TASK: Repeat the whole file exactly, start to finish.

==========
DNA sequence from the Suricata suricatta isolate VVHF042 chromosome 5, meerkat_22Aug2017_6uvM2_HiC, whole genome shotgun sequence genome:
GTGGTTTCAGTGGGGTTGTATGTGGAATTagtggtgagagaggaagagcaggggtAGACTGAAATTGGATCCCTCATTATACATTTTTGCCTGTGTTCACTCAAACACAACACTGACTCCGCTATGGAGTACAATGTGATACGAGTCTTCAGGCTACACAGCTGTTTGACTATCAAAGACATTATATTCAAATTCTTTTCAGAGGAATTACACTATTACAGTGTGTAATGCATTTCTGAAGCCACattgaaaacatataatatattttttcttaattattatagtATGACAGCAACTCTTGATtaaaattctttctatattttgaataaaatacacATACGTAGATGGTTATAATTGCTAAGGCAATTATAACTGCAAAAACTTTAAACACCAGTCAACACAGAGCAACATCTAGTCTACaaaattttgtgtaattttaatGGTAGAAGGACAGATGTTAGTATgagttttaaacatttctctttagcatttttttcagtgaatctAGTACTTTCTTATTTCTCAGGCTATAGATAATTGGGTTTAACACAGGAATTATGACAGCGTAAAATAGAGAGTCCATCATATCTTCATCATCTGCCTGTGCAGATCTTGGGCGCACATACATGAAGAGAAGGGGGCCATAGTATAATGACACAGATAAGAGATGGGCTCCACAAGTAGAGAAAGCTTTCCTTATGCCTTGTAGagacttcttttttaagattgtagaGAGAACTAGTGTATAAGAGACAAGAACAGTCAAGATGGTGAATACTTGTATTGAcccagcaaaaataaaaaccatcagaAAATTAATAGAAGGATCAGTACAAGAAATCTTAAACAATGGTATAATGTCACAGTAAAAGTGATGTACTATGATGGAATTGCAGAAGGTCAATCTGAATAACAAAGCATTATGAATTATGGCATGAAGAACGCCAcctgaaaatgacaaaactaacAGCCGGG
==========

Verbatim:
DNA sequence from the Suricata suricatta isolate VVHF042 chromosome 5, meerkat_22Aug2017_6uvM2_HiC, whole genome shotgun sequence genome:
GTGGTTTCAGTGGGGTTGTATGTGGAATTagtggtgagagaggaagagcaggggtAGACTGAAATTGGATCCCTCATTATACATTTTTGCCTGTGTTCACTCAAACACAACACTGACTCCGCTATGGAGTACAATGTGATACGAGTCTTCAGGCTACACAGCTGTTTGACTATCAAAGACATTATATTCAAATTCTTTTCAGAGGAATTACACTATTACAGTGTGTAATGCATTTCTGAAGCCACattgaaaacatataatatattttttcttaattattatagtATGACAGCAACTCTTGATtaaaattctttctatattttgaataaaatacacATACGTAGATGGTTATAATTGCTAAGGCAATTATAACTGCAAAAACTTTAAACACCAGTCAACACAGAGCAACATCTAGTCTACaaaattttgtgtaattttaatGGTAGAAGGACAGATGTTAGTATgagttttaaacatttctctttagcatttttttcagtgaatctAGTACTTTCTTATTTCTCAGGCTATAGATAATTGGGTTTAACACAGGAATTATGACAGCGTAAAATAGAGAGTCCATCATATCTTCATCATCTGCCTGTGCAGATCTTGGGCGCACATACATGAAGAGAAGGGGGCCATAGTATAATGACACAGATAAGAGATGGGCTCCACAAGTAGAGAAAGCTTTCCTTATGCCTTGTAGagacttcttttttaagattgtagaGAGAACTAGTGTATAAGAGACAAGAACAGTCAAGATGGTGAATACTTGTATTGAcccagcaaaaataaaaaccatcagaAAATTAATAGAAGGATCAGTACAAGAAATCTTAAACAATGGTATAATGTCACAGTAAAAGTGATGTACTATGATGGAATTGCAGAAGGTCAATCTGAATAACAAAGCATTATGAATTATGGCATGAAGAACGCCAcctgaaaatgacaaaactaacAGCCGGG